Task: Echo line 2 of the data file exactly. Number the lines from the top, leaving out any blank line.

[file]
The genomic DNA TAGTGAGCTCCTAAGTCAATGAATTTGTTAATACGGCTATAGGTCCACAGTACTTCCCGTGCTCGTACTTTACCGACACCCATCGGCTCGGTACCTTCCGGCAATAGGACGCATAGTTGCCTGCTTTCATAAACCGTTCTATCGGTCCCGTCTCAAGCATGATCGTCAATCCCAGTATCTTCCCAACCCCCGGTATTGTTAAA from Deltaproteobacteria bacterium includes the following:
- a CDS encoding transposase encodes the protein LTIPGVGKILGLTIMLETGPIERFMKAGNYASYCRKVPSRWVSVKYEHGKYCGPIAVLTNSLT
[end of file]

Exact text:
- a CDS encoding transposase encodes the protein LTIPGVGKILGLTIMLETGPIERFMKAGNYASYCRKVPSRWVSVKYEHGKYCGPIAVLTNSLT